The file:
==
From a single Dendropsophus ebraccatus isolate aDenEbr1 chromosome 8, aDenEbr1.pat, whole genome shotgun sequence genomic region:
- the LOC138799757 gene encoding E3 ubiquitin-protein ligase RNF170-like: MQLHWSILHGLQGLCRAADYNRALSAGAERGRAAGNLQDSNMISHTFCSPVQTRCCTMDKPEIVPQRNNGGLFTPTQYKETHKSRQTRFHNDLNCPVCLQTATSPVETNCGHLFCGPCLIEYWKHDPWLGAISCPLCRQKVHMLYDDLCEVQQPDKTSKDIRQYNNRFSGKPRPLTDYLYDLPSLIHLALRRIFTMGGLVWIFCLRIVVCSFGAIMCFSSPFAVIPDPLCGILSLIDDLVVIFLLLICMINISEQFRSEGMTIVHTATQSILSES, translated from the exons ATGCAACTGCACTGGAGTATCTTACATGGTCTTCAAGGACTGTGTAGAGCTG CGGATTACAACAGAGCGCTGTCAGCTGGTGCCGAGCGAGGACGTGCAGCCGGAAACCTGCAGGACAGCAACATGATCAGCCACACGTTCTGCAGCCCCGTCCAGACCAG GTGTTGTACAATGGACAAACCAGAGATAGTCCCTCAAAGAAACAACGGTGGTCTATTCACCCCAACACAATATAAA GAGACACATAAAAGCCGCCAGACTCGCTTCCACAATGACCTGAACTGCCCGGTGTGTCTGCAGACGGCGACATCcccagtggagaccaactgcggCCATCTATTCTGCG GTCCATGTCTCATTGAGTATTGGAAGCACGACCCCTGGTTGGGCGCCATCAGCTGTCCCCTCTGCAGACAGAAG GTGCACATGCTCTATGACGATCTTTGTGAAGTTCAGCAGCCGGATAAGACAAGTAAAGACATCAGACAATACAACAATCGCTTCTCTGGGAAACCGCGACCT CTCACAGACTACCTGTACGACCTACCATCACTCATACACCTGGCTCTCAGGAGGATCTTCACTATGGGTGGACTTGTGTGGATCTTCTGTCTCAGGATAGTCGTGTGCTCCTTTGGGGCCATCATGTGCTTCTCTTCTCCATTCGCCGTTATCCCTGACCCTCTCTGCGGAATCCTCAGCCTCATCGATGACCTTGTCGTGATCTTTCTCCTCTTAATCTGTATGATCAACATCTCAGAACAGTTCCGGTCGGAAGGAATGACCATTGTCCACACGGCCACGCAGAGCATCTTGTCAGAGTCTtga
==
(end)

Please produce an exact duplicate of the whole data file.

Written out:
From a single Dendropsophus ebraccatus isolate aDenEbr1 chromosome 8, aDenEbr1.pat, whole genome shotgun sequence genomic region:
- the LOC138799757 gene encoding E3 ubiquitin-protein ligase RNF170-like: MQLHWSILHGLQGLCRAADYNRALSAGAERGRAAGNLQDSNMISHTFCSPVQTRCCTMDKPEIVPQRNNGGLFTPTQYKETHKSRQTRFHNDLNCPVCLQTATSPVETNCGHLFCGPCLIEYWKHDPWLGAISCPLCRQKVHMLYDDLCEVQQPDKTSKDIRQYNNRFSGKPRPLTDYLYDLPSLIHLALRRIFTMGGLVWIFCLRIVVCSFGAIMCFSSPFAVIPDPLCGILSLIDDLVVIFLLLICMINISEQFRSEGMTIVHTATQSILSES, translated from the exons ATGCAACTGCACTGGAGTATCTTACATGGTCTTCAAGGACTGTGTAGAGCTG CGGATTACAACAGAGCGCTGTCAGCTGGTGCCGAGCGAGGACGTGCAGCCGGAAACCTGCAGGACAGCAACATGATCAGCCACACGTTCTGCAGCCCCGTCCAGACCAG GTGTTGTACAATGGACAAACCAGAGATAGTCCCTCAAAGAAACAACGGTGGTCTATTCACCCCAACACAATATAAA GAGACACATAAAAGCCGCCAGACTCGCTTCCACAATGACCTGAACTGCCCGGTGTGTCTGCAGACGGCGACATCcccagtggagaccaactgcggCCATCTATTCTGCG GTCCATGTCTCATTGAGTATTGGAAGCACGACCCCTGGTTGGGCGCCATCAGCTGTCCCCTCTGCAGACAGAAG GTGCACATGCTCTATGACGATCTTTGTGAAGTTCAGCAGCCGGATAAGACAAGTAAAGACATCAGACAATACAACAATCGCTTCTCTGGGAAACCGCGACCT CTCACAGACTACCTGTACGACCTACCATCACTCATACACCTGGCTCTCAGGAGGATCTTCACTATGGGTGGACTTGTGTGGATCTTCTGTCTCAGGATAGTCGTGTGCTCCTTTGGGGCCATCATGTGCTTCTCTTCTCCATTCGCCGTTATCCCTGACCCTCTCTGCGGAATCCTCAGCCTCATCGATGACCTTGTCGTGATCTTTCTCCTCTTAATCTGTATGATCAACATCTCAGAACAGTTCCGGTCGGAAGGAATGACCATTGTCCACACGGCCACGCAGAGCATCTTGTCAGAGTCTtga